When you’re high, it’s difficult to sustain a thought or develop an image.  Mental processes may begin with a whoosh of energy, but they soon dissipate into curly digressive tangles.  Ever since I was a little kid, I wanted to be a writer.  But writing is hard, particularly the part where you have to make yourself sit down and do it.  I look back at my marijuana years, and see a lot of time spent away from the typewriter, a lot of fitful starts, a lot of crumpled paper and unfinished work, and what little I produced was stunted and shallow.  Because I was.

 

Dealing with the painful stuff of growth and development, and of overcoming trauma, requires sustained effort, a willingness to gaze steadily on ugliness and to accept pain in order to move through it.  But the stoner is hedged off from that mental space by a thicket of distractions and diversions.  Avoiding all that discomfort can help you function, but at a minimal level, and at the cost of stagnation.  You sacrifice your capacity for joy.

 

Listen to the language we use and what it tells you.  Ripped, baked, fried, stoned, blasted, wasted, f-ed up.  These are the words that our culture has grown organically, as it were, out of the experience itself.  They’re more honest and truly descriptive than any of the carefully chosen language you’ll hear from a marketer or advocate.

 

When I stopped smoking pot, I had to play a lot of psychological catch-up, years of therapy for which I am grateful the state employees’ health insurance plan paid.  If I hadn’t had access to that, I might still be struggling merely to function.  Of course this service didn’t come free: thanks to all those state employees and taxpayers for funding it.  Maybe if I’d addressed the stuff I needed to address earlier than I did, I would have addressed it quicker and more cheaply.  I might have written more and better, contributed more to the community as a lawyer,  learned what I needed to become a better husband and parent.  But I smoked pot instead.

 

I am a lucky one.  I did not have a psychotic break, although a pot smoker is 2.6 times more likely to suffer this outcome. I know a few people this happened to.  I’ve known a number of drug casualties, people whose mentation, shall we say, is of the vague and wandering sort.  Don’t we all know people like that?  Nobody got injured in any of my car accidents.  I scrupulously stuck to my self-imposed rule about never using a needle, so I escaped that kind of addiction. Studies now show that opiate addiction is more likely for pot smokers.  Sure, my memories of those seventeen years are haphazard and spotty.  So a quarter of my life is mostly lost to me.  That’s the kind of price the lucky ones pay.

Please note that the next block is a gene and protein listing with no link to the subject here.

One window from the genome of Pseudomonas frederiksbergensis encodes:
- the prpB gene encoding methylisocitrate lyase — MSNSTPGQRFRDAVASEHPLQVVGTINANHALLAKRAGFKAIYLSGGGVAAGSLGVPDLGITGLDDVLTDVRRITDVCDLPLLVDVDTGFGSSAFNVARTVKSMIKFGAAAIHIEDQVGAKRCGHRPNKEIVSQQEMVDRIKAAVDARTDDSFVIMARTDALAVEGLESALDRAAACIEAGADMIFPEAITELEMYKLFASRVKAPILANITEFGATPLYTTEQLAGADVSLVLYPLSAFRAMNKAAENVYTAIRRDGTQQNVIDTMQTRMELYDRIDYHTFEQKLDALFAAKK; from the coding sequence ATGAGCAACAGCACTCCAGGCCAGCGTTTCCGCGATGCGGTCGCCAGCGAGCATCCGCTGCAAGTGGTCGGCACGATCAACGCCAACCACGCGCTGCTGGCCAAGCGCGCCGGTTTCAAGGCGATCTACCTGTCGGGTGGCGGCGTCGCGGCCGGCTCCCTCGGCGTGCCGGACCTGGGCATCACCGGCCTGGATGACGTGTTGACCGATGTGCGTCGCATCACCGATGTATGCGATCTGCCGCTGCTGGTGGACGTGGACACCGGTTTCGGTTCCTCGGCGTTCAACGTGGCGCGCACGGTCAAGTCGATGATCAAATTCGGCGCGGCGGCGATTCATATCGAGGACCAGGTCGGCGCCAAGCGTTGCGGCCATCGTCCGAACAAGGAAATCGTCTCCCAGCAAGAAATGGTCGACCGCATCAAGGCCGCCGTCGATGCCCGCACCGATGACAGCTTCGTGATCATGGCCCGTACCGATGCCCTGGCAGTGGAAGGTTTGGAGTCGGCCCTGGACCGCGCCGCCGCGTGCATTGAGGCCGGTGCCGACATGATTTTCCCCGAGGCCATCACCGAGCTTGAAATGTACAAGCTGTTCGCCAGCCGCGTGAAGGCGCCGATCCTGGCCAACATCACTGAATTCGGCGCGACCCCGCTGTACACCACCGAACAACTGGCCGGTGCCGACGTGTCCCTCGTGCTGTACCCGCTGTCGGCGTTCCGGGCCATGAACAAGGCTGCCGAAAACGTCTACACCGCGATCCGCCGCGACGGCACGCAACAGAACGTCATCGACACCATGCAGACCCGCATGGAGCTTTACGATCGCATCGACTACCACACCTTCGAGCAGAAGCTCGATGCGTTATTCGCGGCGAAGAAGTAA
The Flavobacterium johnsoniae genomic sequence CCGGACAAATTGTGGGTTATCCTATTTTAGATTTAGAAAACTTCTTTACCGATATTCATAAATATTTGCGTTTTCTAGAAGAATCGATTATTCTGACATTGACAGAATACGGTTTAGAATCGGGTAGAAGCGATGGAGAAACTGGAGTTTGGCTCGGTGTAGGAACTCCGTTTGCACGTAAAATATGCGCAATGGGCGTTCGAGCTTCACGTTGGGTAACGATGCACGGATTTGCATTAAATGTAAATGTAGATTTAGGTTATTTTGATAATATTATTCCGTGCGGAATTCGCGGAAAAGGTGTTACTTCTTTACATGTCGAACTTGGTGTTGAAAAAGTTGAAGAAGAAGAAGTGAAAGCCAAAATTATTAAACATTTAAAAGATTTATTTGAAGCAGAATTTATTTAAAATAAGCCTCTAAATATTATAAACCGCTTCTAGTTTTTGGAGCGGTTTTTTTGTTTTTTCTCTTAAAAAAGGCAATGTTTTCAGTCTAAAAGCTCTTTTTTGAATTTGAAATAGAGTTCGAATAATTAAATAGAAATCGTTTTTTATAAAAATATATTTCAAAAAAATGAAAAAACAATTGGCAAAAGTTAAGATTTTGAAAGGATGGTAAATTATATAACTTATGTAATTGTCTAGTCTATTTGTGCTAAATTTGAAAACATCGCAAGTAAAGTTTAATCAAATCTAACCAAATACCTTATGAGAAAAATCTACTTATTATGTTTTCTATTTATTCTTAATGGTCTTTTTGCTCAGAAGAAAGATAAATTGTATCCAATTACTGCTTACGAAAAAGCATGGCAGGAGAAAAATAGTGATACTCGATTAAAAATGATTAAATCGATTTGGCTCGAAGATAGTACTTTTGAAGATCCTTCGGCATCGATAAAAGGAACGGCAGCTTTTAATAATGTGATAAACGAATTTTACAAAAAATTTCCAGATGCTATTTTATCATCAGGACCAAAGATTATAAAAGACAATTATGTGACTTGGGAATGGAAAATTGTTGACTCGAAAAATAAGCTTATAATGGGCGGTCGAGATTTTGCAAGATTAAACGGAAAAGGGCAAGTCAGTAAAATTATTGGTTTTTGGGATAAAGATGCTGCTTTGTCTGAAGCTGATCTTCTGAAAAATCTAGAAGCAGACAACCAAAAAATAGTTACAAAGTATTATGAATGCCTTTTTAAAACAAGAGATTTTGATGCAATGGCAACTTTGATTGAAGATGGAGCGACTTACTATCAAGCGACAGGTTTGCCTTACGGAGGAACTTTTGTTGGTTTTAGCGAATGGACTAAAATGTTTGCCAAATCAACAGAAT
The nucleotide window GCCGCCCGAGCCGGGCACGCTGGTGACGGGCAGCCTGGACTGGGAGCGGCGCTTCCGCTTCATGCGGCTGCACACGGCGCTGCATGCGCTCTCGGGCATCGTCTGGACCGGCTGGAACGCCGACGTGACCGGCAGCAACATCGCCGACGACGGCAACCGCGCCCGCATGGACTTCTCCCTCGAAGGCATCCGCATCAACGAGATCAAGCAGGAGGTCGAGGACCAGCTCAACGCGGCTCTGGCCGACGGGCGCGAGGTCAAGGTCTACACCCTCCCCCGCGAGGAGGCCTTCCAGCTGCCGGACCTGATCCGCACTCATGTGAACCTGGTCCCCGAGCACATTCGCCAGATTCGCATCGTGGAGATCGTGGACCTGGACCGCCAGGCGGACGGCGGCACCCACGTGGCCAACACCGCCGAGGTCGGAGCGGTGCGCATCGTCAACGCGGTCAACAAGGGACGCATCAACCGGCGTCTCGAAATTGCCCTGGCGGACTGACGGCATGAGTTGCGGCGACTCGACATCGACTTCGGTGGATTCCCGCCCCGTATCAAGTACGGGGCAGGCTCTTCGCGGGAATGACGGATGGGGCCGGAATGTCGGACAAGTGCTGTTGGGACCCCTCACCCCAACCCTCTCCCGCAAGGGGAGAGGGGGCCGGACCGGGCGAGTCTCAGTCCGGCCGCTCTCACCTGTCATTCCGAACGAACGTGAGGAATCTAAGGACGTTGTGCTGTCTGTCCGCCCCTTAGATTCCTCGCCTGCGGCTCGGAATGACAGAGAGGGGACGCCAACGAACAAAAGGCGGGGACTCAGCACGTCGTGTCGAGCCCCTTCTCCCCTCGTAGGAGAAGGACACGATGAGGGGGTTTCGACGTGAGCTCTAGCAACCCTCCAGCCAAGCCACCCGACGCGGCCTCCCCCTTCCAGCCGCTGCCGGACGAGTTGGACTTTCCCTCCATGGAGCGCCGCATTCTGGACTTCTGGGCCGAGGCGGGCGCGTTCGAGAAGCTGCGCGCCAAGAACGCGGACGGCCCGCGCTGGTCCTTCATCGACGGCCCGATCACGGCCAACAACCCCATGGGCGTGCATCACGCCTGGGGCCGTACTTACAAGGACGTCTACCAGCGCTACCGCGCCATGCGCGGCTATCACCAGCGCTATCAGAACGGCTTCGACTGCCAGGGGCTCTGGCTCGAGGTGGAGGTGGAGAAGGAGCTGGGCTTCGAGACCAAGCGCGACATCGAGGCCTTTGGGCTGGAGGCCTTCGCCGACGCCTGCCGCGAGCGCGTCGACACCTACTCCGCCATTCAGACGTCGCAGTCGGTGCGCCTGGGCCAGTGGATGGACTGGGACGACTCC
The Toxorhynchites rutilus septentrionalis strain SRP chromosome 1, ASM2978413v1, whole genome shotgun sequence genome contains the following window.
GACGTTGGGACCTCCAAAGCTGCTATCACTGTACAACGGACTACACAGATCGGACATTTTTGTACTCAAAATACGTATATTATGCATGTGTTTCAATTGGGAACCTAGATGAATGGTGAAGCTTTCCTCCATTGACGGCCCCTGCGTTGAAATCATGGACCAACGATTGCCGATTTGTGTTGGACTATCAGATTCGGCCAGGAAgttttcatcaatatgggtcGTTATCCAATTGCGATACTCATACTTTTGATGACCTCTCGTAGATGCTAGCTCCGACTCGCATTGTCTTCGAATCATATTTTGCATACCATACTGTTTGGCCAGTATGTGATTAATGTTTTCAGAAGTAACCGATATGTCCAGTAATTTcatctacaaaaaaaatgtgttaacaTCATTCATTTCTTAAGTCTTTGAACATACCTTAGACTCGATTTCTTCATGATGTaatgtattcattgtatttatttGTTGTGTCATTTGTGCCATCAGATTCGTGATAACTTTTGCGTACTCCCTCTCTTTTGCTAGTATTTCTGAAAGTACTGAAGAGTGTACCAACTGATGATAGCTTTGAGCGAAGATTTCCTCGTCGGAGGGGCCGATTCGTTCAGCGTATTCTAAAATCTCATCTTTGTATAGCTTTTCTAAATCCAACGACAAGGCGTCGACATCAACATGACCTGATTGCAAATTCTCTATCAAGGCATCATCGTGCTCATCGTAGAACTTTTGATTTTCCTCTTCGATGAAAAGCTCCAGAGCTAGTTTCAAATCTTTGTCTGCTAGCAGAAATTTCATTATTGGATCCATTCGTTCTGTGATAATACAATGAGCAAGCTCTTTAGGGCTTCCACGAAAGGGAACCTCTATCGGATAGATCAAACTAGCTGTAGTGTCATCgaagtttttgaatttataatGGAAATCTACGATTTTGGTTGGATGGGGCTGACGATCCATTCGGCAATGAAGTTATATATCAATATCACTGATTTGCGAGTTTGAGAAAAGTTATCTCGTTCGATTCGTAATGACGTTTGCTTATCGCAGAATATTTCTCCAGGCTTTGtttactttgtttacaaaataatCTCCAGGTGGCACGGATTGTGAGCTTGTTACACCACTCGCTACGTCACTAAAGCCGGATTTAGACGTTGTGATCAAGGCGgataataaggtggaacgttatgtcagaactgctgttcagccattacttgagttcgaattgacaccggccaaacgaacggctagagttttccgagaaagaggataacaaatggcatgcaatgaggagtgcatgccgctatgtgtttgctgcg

Pot is not the safe and innocent pleasure I thought it was, back in the sixties, despite what adults and the government wanted me to believe.  The adults’ standards regarding everything else, from sexuality to religion to the meaning of success, were suspect and crumbling, and the government was lying to me about matters of life and death such as war, and there wasn’t any science to back up their hysterical overreaction to this seemingly benevolent drug.

 

Now there is plenty of science.  Listen to the doctors.

 

Don’t legalize it.  You may ask, what difference would that make?  Criminalization didn’t stop you, Mr. Steinzor, from abusing it.  But legalization would do several things.  It would make it more available, and it would feed into the misperception that this is a harmless recreational activity.  People who want to believe that would seize on this as an authoritative statement.  It’s called confirmation bias.  We tend to focus on information that supports what we want to believe, and we dismiss the rest.  Listen to the doctors.